Creosote (Larrea tridentata) is easily one of the most ubiquitous plants in the Mojave desert and I think that might ultimately be what makes it so endlessly fascinating. There’s a pretty short list of plants on this planet that can not only tolerate brutal temperature changes and near-barren soil conditions but that will actually thrive in it. Larrea tridentata is a badass in horticultural terms and she smells really nice when you scrunch up her leaves or when it rains. I think it’s safe to say not many badasses out there smell as nice as a creosote bush after a rain.
So let’s get started with the pretty amazing story of Larrea tridentata and how it spreads first of all. While the plant can grow from seed it happens infrequently in the wild and the plants that do germinate have a pretty low survival rate. This means the most common means of propagation for creosote is cloning and it can take a long time for them to do it (a plant is generally decades old before it even begins the cloning process). Eventually the clones will grow to form a large ring of creosote bushes with individual plants living up to a hundred years and the ring itself going on for thousands of years. In fact, the ‘King Clone’ is a creosote ring in southern California that’s been estimated at 9,000-11,000 years old, making it one of the oldest living organisms on the planet. It’s currently unmarked for its own safety because there are people too stupid to appreciate beautiful living things.
But let’s not focus on that. Next time you (a delightful soul who does appreciate beautiful living things) are in the desert and you’re surrounded by creosote, start looking for the rings. They’re easy to spot once you know what you’re looking for and it’s fun to see plants growing in such a weirdly sweet pattern. It’s kind of like they’re holding hands or something. Whatever the case it at least looks like a very friendly way to grow and I like it.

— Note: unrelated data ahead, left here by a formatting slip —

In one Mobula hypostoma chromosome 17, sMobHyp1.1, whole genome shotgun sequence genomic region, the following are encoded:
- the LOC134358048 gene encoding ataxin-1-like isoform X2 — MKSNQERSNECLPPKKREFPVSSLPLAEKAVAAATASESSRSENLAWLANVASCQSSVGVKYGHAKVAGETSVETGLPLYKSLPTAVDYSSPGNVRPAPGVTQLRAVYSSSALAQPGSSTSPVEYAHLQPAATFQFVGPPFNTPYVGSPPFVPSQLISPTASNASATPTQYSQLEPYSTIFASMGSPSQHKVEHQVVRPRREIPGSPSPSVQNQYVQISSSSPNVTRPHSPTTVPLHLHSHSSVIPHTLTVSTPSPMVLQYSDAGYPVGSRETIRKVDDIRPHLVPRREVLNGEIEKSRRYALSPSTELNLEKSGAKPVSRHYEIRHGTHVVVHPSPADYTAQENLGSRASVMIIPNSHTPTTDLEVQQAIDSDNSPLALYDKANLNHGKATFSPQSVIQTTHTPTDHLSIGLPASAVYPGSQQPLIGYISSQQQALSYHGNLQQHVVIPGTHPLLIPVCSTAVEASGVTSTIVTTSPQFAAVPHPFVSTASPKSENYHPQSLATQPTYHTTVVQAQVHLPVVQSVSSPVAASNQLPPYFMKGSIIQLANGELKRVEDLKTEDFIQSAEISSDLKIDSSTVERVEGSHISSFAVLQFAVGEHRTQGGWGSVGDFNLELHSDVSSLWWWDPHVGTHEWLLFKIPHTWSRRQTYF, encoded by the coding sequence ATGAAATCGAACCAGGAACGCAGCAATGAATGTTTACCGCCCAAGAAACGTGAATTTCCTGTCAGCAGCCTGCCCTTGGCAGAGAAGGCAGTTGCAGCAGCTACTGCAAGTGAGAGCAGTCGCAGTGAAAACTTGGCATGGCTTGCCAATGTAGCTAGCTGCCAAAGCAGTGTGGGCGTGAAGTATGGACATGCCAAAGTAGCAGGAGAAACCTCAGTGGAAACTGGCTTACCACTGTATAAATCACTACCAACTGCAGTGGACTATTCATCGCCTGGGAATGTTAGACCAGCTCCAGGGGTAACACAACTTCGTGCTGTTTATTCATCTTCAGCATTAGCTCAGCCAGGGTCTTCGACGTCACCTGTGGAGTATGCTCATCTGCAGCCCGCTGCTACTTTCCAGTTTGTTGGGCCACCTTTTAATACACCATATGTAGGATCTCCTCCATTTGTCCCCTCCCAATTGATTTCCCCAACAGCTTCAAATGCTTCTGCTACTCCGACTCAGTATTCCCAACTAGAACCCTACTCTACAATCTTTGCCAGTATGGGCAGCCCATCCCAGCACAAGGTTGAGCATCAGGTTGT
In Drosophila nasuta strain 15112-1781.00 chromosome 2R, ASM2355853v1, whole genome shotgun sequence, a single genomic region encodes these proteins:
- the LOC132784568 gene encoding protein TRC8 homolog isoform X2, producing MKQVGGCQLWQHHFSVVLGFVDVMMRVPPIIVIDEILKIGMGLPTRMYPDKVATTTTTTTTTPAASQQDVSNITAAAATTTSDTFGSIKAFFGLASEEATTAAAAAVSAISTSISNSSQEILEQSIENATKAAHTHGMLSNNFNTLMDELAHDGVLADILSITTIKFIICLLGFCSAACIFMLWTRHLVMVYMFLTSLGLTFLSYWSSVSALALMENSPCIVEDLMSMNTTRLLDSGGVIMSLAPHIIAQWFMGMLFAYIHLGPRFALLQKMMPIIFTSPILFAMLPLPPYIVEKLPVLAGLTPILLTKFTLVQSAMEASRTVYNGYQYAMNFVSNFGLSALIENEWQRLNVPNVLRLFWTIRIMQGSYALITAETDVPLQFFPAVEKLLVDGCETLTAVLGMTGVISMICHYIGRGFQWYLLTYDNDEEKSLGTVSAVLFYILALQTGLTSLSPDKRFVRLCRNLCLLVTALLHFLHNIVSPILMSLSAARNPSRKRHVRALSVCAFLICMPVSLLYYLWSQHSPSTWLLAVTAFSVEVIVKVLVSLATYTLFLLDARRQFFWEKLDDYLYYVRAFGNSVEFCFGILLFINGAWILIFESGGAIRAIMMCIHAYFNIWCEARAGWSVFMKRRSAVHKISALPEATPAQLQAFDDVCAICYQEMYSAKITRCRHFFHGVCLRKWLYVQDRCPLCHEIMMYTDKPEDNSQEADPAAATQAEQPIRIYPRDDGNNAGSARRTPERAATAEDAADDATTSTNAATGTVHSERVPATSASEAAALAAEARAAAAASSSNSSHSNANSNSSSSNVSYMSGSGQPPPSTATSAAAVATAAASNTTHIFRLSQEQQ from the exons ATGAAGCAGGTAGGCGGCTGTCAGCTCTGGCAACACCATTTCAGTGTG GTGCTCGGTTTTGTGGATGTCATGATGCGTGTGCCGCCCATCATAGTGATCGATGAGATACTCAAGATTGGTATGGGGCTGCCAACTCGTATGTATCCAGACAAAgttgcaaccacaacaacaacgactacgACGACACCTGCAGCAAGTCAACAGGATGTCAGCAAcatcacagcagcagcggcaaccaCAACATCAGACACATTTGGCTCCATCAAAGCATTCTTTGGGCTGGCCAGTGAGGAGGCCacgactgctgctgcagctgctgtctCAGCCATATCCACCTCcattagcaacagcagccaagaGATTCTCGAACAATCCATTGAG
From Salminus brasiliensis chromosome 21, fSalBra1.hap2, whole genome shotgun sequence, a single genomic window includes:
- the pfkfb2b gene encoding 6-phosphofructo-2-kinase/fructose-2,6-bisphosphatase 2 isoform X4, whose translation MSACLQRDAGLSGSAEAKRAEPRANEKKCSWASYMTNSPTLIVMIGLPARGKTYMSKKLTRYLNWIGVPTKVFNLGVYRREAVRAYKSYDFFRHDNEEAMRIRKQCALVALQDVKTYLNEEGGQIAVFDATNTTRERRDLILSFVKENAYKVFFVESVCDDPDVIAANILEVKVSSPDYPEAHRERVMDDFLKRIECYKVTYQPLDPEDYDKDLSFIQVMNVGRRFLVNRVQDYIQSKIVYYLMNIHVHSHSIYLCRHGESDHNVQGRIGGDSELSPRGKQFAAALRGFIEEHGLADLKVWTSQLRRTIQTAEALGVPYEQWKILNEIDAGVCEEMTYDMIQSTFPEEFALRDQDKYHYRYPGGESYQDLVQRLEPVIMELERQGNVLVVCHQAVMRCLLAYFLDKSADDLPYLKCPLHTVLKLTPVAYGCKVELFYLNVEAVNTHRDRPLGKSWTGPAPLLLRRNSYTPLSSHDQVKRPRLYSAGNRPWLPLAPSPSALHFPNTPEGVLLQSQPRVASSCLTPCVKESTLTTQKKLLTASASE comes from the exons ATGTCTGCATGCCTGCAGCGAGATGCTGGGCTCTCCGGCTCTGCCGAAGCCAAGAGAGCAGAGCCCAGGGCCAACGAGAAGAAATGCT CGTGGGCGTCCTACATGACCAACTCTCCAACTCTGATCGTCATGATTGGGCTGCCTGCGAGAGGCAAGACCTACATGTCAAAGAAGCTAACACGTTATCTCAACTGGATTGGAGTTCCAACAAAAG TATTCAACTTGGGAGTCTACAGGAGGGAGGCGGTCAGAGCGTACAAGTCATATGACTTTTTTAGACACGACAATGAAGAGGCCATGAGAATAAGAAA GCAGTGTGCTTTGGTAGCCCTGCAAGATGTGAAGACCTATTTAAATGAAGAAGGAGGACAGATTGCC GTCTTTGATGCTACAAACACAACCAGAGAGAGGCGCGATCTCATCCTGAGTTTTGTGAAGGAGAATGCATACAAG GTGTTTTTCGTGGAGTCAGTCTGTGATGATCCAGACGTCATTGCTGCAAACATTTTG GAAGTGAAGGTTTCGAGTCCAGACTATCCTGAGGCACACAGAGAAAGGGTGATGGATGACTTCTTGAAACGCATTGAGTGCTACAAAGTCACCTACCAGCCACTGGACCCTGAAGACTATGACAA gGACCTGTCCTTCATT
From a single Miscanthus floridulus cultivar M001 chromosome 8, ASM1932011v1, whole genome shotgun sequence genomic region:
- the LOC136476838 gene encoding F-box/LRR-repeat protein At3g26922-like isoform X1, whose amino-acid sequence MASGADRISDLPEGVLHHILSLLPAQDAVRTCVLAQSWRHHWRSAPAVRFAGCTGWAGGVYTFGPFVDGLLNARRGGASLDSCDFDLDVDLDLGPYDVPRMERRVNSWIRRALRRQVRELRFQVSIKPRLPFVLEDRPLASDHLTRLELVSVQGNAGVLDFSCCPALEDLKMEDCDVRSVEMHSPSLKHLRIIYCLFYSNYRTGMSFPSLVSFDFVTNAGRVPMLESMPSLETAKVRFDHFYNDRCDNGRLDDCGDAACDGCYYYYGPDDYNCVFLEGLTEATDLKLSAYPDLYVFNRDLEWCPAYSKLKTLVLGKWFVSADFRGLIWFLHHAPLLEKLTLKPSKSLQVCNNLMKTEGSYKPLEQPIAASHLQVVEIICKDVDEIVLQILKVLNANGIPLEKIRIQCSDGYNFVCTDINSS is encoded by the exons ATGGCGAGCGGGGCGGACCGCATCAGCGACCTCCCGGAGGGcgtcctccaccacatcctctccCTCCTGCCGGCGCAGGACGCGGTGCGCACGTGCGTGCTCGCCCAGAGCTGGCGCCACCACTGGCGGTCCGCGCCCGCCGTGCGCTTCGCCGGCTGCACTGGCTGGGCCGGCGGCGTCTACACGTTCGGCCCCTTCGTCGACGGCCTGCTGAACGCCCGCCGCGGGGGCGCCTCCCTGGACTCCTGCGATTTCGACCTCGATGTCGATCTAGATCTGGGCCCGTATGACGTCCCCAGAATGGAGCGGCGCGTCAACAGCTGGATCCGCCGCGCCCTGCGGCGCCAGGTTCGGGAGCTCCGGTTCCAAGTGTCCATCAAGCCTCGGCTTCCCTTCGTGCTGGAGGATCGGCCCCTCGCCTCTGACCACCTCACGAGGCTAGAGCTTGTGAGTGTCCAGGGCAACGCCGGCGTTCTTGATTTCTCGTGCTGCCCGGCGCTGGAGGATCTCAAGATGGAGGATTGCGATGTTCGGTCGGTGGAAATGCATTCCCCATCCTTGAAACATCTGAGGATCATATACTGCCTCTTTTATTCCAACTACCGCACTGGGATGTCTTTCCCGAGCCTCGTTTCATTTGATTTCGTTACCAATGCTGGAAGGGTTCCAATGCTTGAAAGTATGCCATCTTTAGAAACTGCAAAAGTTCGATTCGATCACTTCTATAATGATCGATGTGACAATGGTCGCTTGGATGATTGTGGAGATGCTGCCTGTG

Having said that, I wouldn’t want you to go away thinking that Larrea tridentata is always so kindly toward its neighbors. There’s been a ton of research into how plants communicate with one another over the past several years and it’s been noted that creosote bush has the ability to inhibit the root systems of other plants within its vicinity, including other creosotes. It’s certainly not the only plant that does this but it does seem to be particularly effective at the strategy, which leaves more resources for its own self in the end.
Sidenote: if the concept of roots communicating with one another rings your bell at all, there’s a really great article about the relationships that develop between trees in old forests at Smithsonian.com that I can’t recommend highly enough.
Creosote can get anywhere from 3′ to 13′ tall and nearly as wide, making it one of the few sources of shade in the desert for smaller animals. It also often serves as shelter for desert tortoises due to its long, shallow roots that provide stability to the soil and allow the tortoise to burrow beneath them.
Probably the easiest way to identify creosote is by the unique marks its leaf joints make on its bark. The black rings on the lighter bark always brings to mind Beetlejuice’s pants for me, though I do acknowledge that Beetlejuice’s pants were striped vertically and not horizontally like the creosote bush. So there’s really no reason for Beetlejuice’s pants to enter my mind but they do and there it is. And now you know.